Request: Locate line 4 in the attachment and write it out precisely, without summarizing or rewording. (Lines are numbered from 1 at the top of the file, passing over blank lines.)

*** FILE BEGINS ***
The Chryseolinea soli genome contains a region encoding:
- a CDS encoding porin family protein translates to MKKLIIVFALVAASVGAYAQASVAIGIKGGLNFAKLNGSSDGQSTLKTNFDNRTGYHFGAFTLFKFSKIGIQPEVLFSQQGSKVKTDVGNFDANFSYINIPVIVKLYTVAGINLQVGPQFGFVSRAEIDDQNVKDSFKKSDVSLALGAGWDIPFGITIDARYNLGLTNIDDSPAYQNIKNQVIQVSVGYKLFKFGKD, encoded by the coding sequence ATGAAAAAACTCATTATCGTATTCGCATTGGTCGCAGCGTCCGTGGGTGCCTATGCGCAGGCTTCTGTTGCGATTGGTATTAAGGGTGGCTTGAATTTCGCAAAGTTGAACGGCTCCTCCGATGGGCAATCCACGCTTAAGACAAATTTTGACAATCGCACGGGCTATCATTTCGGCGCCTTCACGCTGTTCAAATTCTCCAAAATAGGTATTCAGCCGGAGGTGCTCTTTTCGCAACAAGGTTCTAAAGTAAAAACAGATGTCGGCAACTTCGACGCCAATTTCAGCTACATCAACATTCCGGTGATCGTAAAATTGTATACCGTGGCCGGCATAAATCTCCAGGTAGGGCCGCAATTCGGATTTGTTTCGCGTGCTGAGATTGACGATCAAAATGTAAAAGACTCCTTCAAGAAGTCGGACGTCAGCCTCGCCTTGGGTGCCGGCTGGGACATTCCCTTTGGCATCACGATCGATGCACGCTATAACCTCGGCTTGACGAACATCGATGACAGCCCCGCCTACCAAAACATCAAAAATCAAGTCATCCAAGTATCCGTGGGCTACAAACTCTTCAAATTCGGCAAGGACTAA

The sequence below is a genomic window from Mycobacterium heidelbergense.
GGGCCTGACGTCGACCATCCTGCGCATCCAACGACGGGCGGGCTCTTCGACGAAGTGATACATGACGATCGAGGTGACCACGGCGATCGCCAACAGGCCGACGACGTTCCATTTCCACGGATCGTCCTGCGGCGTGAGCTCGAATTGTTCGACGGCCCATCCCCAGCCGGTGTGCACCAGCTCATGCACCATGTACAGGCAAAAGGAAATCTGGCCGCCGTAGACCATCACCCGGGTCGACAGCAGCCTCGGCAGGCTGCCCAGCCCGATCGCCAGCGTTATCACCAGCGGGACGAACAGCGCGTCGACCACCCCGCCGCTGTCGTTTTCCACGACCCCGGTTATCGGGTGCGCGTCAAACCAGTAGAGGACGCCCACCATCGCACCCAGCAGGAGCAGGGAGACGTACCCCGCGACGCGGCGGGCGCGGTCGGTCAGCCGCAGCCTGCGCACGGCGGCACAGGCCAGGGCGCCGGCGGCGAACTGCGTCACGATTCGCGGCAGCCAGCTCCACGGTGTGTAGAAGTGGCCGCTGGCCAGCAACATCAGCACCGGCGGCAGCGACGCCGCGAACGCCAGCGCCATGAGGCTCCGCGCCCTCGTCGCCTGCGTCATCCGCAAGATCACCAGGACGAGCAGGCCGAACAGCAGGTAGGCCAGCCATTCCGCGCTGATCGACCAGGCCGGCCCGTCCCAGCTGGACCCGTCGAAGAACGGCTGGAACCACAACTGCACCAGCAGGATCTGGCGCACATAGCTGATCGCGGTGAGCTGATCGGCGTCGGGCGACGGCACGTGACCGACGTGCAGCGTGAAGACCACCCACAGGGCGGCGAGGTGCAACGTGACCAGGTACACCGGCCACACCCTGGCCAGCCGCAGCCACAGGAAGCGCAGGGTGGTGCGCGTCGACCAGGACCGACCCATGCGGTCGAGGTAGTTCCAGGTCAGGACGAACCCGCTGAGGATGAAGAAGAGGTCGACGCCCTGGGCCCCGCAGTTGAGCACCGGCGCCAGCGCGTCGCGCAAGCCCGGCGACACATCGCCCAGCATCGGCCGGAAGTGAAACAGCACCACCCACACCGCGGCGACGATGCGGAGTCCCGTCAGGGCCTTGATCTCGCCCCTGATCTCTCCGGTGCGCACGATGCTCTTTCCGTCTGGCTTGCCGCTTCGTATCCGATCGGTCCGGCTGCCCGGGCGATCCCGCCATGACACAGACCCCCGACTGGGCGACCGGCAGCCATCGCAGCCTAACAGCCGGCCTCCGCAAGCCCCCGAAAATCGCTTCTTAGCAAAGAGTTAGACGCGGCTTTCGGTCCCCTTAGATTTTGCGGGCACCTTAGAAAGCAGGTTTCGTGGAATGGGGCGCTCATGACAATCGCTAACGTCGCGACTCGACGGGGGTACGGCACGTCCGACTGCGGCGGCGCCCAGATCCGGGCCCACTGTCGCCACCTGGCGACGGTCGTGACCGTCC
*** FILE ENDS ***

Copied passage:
GGGCCTGACGTCGACCATCCTGCGCATCCAACGACGGGCGGGCTCTTCGACGAAGTGATACATGACGATCGAGGTGACCACGGCGATCGCCAACAGGCCGACGACGTTCCATTTCCACGGATCGTCCTGCGGCGTGAGCTCGAATTGTTCGACGGCCCATCCCCAGCCGGTGTGCACCAGCTCATGCACCATGTACAGGCAAAAGGAAATCTGGCCGCCGTAGACCATCACCCGGGTCGACAGCAGCCTCGGCAGGCTGCCCAGCCCGATCGCCAGCGTTATCACCAGCGGGACGAACAGCGCGTCGACCACCCCGCCGCTGTCGTTTTCCACGACCCCGGTTATCGGGTGCGCGTCAAACCAGTAGAGGACGCCCACCATCGCACCCAGCAGGAGCAGGGAGACGTACCCCGCGACGCGGCGGGCGCGGTCGGTCAGCCGCAGCCTGCGCACGGCGGCACAGGCCAGGGCGCCGGCGGCGAACTGCGTCACGATTCGCGGCAGCCAGCTCCACGGTGTGTAGAAGTGGCCGCTGGCCAGCAACATCAGCACCGGCGGCAGCGACGCCGCGAACGCCAGCGCCATGAGGCTCCGCGCCCTCGTCGCCTGCGTCATCCGCAAGATCACCAGGACGAGCAGGCCGAACAGCAGGTAGGCCAGCCATTCCGCGCTGATCGACCAGGCCGGCCCGTCCCAGCTGGACCCGTCGAAGAACGGCTGGAACCACAACTGCACCAGCAGGATCTGGCGCACATAGCTGATCGCGGTGAGCTGATCGGCGTCGGGCGACGGCACGTGACCGACGTGCAGCGTGAAGACCACCCACAGGGCGGCGAGGTGCAACGTGACCAGGTACACCGGCCACACCCTGGCCAGCCGCAGCCACAGGAAGCGCAGGGTGGTGCGCGTCGACCAGGACCGACCCATGCGGTCGAGGTAGTTCCAGGTCAGGACGAACCCGCTGAGGATGAAGAAGAGGTCGACGCCCTGGGCCCCGCAGTTGAGCACCGGCGCCAGCGCGTCGCGCAAGCCCGGCGACACATCGCCCAGCATCGGCCGGAAGTGAAACAGCACCACCCACACCGCGGCGACGATGCGGAGTCCCGTCAGGGCCTTGATCTCGCCCCTGATCTCTCCGGTGCGCACGATGCTCTTTCCGTCTGGCTTGCCGCTTCGTATCCGATCGGTCCGGCTGCCCGGGCGATCCCGCCATGACACAGACCCCCGACTGGGCGACCGGCAGCCATCGCAGCCTAACAGCCGGCCTCCGCAAGCCCCCGAAAATCGCTTCTTAGCAAAGAGTTAGACGCGGCTTTCGGTCCCCTTAGATTTTGCGGGCACCTTAGAAAGCAGGTTTCGTGGAATGGGGCGCTCATGACAATCGCTAACGTCGCGACTCGACGGGGGTACGGCACGTCCGACTGCGGCGGCGCCCAGATCCGGGCCCACTGTCGCCACCTGGCGACGGTCGTGACCGTCC